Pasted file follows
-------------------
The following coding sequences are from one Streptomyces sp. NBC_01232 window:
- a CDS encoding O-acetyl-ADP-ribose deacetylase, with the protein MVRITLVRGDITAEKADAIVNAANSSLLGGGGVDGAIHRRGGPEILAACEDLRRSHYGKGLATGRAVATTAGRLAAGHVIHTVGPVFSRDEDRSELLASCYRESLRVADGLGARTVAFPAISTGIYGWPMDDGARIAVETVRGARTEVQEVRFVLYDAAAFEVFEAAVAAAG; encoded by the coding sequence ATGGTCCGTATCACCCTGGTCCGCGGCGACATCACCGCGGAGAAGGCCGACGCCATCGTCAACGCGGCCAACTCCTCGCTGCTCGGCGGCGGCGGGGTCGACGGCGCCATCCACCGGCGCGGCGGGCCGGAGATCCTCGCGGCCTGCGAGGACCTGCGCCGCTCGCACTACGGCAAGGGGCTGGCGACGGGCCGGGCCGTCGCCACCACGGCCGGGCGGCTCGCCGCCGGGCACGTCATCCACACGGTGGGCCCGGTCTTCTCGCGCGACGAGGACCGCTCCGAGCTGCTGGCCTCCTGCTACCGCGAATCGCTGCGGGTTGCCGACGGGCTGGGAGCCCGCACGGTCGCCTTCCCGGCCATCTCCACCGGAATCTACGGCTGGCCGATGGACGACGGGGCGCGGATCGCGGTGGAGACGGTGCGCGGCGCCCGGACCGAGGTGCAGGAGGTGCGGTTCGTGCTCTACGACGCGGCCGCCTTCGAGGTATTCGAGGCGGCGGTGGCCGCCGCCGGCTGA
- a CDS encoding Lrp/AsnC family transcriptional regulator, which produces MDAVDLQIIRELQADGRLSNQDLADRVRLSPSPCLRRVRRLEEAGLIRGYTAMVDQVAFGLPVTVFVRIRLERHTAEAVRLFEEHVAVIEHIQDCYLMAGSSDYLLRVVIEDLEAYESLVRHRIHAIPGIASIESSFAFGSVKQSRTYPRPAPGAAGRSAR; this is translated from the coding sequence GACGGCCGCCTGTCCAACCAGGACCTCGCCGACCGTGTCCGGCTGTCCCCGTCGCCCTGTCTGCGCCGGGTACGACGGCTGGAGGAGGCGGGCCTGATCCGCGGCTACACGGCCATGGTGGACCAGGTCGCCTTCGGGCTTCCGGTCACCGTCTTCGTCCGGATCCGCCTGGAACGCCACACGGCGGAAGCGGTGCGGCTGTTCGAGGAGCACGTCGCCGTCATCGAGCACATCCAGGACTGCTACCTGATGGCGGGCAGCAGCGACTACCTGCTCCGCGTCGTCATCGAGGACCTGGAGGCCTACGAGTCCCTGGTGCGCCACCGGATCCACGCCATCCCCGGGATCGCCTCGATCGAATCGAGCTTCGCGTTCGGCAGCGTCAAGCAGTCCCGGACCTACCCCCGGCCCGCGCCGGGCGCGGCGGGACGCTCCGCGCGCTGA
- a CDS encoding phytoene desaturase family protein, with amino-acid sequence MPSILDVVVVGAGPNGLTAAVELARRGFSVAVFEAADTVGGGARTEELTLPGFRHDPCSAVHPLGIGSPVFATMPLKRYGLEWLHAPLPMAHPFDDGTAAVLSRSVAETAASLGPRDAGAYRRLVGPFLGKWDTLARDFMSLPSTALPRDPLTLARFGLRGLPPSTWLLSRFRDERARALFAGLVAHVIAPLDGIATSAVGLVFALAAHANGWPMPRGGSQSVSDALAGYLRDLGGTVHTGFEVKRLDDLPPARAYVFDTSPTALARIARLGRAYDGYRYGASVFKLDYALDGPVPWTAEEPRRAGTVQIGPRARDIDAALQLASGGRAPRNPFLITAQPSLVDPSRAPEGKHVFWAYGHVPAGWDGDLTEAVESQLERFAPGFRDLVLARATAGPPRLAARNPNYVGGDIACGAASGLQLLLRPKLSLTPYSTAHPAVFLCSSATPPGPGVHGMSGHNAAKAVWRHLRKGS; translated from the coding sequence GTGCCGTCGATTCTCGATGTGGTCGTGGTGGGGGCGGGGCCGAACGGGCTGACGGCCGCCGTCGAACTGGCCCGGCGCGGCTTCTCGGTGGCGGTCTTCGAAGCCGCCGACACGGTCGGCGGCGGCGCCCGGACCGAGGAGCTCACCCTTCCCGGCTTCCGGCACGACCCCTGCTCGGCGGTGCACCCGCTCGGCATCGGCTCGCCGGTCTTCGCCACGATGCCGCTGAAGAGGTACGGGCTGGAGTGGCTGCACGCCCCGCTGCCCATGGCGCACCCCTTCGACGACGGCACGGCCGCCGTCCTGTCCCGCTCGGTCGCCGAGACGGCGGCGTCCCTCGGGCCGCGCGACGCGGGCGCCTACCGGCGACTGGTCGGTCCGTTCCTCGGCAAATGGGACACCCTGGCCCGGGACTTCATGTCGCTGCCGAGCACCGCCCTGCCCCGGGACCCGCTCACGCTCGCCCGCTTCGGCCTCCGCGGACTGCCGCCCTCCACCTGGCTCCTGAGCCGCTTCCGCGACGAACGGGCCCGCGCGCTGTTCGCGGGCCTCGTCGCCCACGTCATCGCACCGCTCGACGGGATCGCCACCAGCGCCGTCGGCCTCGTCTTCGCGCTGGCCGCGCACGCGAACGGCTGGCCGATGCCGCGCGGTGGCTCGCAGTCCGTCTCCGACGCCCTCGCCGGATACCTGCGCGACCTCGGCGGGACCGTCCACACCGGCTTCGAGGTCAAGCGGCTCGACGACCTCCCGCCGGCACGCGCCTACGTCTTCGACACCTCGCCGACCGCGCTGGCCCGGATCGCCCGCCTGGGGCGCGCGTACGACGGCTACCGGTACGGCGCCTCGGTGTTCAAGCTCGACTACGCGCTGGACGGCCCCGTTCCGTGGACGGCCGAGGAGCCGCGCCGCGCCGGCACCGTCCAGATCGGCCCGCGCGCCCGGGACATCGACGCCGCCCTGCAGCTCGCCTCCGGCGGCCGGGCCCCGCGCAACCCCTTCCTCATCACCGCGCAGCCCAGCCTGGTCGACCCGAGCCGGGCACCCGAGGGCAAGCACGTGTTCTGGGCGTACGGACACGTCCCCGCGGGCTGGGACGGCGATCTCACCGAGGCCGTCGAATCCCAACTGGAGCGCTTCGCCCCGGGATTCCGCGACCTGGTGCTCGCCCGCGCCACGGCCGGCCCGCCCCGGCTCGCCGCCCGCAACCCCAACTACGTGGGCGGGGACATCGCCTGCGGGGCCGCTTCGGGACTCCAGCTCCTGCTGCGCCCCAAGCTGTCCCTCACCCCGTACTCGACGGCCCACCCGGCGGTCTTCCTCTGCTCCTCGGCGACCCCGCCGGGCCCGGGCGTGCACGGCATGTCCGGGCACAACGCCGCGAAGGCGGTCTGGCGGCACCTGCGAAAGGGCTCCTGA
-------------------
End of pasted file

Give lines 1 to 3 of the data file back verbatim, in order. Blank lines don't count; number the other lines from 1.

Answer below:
The following coding sequences are from one Streptomyces sp. NBC_01232 window:
- a CDS encoding O-acetyl-ADP-ribose deacetylase, with the protein MVRITLVRGDITAEKADAIVNAANSSLLGGGGVDGAIHRRGGPEILAACEDLRRSHYGKGLATGRAVATTAGRLAAGHVIHTVGPVFSRDEDRSELLASCYRESLRVADGLGARTVAFPAISTGIYGWPMDDGARIAVETVRGARTEVQEVRFVLYDAAAFEVFEAAVAAAG; encoded by the coding sequence ATGGTCCGTATCACCCTGGTCCGCGGCGACATCACCGCGGAGAAGGCCGACGCCATCGTCAACGCGGCCAACTCCTCGCTGCTCGGCGGCGGCGGGGTCGACGGCGCCATCCACCGGCGCGGCGGGCCGGAGATCCTCGCGGCCTGCGAGGACCTGCGCCGCTCGCACTACGGCAAGGGGCTGGCGACGGGCCGGGCCGTCGCCACCACGGCCGGGCGGCTCGCCGCCGGGCACGTCATCCACACGGTGGGCCCGGTCTTCTCGCGCGACGAGGACCGCTCCGAGCTGCTGGCCTCCTGCTACCGCGAATCGCTGCGGGTTGCCGACGGGCTGGGAGCCCGCACGGTCGCCTTCCCGGCCATCTCCACCGGAATCTACGGCTGGCCGATGGACGACGGGGCGCGGATCGCGGTGGAGACGGTGCGCGGCGCCCGGACCGAGGTGCAGGAGGTGCGGTTCGTGCTCTACGACGCGGCCGCCTTCGAGGTATTCGAGGCGGCGGTGGCCGCCGCCGGCTGA
- a CDS encoding Lrp/AsnC family transcriptional regulator, which produces MDAVDLQIIRELQADGRLSNQDLADRVRLSPSPCLRRVRRLEEAGLIRGYTAMVDQVAFGLPVTVFVRIRLERHTAEAVRLFEEHVAVIEHIQDCYLMAGSSDYLLRVVIEDLEAYESLVRHRIHAIPGIASIESSFAFGSVKQSRTYPRPAPGAAGRSAR; this is translated from the coding sequence GACGGCCGCCTGTCCAACCAGGACCTCGCCGACCGTGTCCGGCTGTCCCCGTCGCCCTGTCTGCGCCGGGTACGACGGCTGGAGGAGGCGGGCCTGATCCGCGGCTACACGGCCATGGTGGACCAGGTCGCCTTCGGGCTTCCGGTCACCGTCTTCGTCCGGATCCGCCTGGAACGCCACACGGCGGAAGCGGTGCGGCTGTTCGAGGAGCACGTCGCCGTCATCGAGCACATCCAGGACTGCTACCTGATGGCGGGCAGCAGCGACTACCTGCTCCGCGTCGTCATCGAGGACCTGGAGGCCTACGAGTCCCTGGTGCGCCACCGGATCCACGCCATCCCCGGGATCGCCTCGATCGAATCGAGCTTCGCGTTCGGCAGCGTCAAGCAGTCCCGGACCTACCCCCGGCCCGCGCCGGGCGCGGCGGGACGCTCCGCGCGCTGA